Let’s begin with the inflationary pressures that matter to the average family. In Canada, the average household dedicates almost two-thirds of spending to shelter, transportation and food, which accounted for approximately 30%, 18.5%, and 15%, respectively, in 2019(3).

Rising inflation has been driven by increases in essential goods: energy, food, and consumer staples. Numerous factors, including supply chain disruptions and pent-up demand, have pushed up costs of raw materials. Rising oil prices, which tend to have a disproportionate effect on low-income households(4), have resulted from supply restrictions and ESG policies.

Many businesses have already begun public dialogue around cost-push inflation, suggesting that rising input costs and supply bottlenecks will be passed on to end consumers. For example, Unilever Plc has warned that costs for raw materials in shampoo, detergents and ice cream are rising in the high-teens, a percentage pace not seen in more than a decade, prompting plans to increase consumer prices(5). If prices for basic goods and shelter increase over time and erode the purchasing power of the consumer, that is the basic definition of inflation.

Led by investment in innovation, deflationary pressures in services such as technology are also present in the economy. However, the majority of the efficiencies gained from automation and innovation are likely to accrue to corporate entities and benefit a more affluent portion of the population that isn’t as sensitive to price increases in everyday essentials.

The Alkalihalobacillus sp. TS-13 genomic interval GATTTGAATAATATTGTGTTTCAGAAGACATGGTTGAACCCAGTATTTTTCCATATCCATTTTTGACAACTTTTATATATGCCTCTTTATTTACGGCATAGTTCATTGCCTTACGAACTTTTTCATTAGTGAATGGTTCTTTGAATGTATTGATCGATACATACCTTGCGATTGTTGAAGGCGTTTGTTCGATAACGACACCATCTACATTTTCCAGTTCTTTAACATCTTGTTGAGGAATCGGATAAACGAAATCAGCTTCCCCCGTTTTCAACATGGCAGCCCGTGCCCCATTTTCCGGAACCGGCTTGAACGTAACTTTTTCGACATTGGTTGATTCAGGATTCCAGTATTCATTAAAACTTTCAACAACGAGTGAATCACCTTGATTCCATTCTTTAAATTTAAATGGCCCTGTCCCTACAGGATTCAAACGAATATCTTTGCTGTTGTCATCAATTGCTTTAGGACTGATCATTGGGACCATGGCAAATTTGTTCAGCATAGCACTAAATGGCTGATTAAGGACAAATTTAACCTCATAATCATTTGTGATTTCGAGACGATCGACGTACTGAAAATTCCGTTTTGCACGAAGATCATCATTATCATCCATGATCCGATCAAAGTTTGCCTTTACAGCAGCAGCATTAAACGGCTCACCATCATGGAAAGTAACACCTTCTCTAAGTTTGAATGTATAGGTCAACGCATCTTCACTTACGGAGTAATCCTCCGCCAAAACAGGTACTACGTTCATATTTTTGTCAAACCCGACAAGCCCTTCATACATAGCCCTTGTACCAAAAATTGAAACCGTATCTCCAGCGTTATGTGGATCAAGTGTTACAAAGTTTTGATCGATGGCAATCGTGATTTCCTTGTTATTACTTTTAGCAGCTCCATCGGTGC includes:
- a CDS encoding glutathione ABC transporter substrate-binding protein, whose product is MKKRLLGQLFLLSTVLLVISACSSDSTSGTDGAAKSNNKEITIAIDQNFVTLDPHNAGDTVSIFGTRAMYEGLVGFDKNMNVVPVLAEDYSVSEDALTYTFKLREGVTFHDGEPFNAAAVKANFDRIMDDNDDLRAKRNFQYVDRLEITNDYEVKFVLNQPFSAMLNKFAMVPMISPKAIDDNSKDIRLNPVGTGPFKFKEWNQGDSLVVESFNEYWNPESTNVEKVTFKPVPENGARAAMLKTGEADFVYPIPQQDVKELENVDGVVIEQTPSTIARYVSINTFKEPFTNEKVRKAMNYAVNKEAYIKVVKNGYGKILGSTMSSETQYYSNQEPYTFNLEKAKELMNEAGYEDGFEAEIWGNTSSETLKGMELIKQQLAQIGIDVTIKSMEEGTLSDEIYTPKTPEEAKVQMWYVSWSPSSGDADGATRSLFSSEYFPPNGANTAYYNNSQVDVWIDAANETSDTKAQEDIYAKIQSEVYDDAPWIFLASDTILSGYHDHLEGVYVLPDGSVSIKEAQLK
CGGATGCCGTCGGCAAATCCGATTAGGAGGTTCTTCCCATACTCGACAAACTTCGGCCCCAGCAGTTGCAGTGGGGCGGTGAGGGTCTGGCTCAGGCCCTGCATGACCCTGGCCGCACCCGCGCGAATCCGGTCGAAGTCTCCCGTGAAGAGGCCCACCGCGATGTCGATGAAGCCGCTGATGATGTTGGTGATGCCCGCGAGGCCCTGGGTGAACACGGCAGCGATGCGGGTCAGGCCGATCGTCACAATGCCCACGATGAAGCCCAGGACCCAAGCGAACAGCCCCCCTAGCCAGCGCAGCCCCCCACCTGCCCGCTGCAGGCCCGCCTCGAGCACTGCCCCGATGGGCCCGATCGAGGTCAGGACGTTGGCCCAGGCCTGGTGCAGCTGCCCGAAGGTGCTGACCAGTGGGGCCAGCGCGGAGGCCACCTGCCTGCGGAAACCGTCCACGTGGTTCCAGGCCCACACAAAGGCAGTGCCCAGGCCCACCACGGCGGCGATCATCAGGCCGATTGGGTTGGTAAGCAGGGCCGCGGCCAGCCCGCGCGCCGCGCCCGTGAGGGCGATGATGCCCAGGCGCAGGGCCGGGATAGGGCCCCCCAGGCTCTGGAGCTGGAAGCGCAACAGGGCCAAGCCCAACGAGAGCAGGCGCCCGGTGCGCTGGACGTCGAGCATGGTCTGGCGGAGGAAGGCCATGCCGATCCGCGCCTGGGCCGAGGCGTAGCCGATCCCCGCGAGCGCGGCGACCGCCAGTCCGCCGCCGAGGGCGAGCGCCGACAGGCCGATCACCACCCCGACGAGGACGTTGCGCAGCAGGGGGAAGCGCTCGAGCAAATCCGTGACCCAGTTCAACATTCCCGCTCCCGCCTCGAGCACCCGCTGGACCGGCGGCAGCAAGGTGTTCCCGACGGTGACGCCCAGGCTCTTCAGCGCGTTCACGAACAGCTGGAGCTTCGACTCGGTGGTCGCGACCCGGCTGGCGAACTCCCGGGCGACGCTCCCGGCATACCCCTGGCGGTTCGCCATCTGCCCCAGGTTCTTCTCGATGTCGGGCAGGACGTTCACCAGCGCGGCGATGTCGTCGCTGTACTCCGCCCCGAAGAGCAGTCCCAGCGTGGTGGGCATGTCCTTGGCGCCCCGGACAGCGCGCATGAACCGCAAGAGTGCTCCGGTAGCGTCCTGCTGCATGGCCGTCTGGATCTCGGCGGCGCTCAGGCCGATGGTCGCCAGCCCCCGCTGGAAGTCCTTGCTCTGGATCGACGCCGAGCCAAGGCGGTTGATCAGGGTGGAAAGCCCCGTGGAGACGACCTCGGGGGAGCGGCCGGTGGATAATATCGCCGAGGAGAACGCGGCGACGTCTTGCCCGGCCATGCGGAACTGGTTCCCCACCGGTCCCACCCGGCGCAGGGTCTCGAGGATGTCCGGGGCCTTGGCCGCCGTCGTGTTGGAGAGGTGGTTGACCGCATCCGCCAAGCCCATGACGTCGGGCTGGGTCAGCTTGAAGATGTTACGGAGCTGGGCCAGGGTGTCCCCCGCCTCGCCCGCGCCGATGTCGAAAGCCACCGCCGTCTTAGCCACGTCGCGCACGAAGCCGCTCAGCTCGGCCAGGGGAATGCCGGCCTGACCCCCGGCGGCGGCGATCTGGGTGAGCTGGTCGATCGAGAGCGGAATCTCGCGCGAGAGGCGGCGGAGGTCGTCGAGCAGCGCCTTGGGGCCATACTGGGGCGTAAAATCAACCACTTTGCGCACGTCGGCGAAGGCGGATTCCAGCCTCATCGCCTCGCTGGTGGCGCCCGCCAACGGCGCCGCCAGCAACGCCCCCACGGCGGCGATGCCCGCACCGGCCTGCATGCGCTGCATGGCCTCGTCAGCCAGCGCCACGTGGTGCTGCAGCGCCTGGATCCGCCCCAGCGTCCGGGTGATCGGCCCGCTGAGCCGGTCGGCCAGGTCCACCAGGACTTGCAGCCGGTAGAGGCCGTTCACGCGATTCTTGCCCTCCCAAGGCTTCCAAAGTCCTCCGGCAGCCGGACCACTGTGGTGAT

Both the Bank of Canada and the Fed hold the view that inflation is likely to be more transitory in nature. Market implied inflation as measured by the US 10-year breakeven inflation rate, is about 2.7%(6), a level last seen prior to the Great Financial Crisis of 2008. Benjamin Tal of CIBC suggests that what matters more is to what extent inflation will be sticky, and how fast central banks will need to raise interest rates. He points out that inflation is a lagging indicator, and historically policy response has been late when inflation overshoots, leading to sharp interest rate increases (7).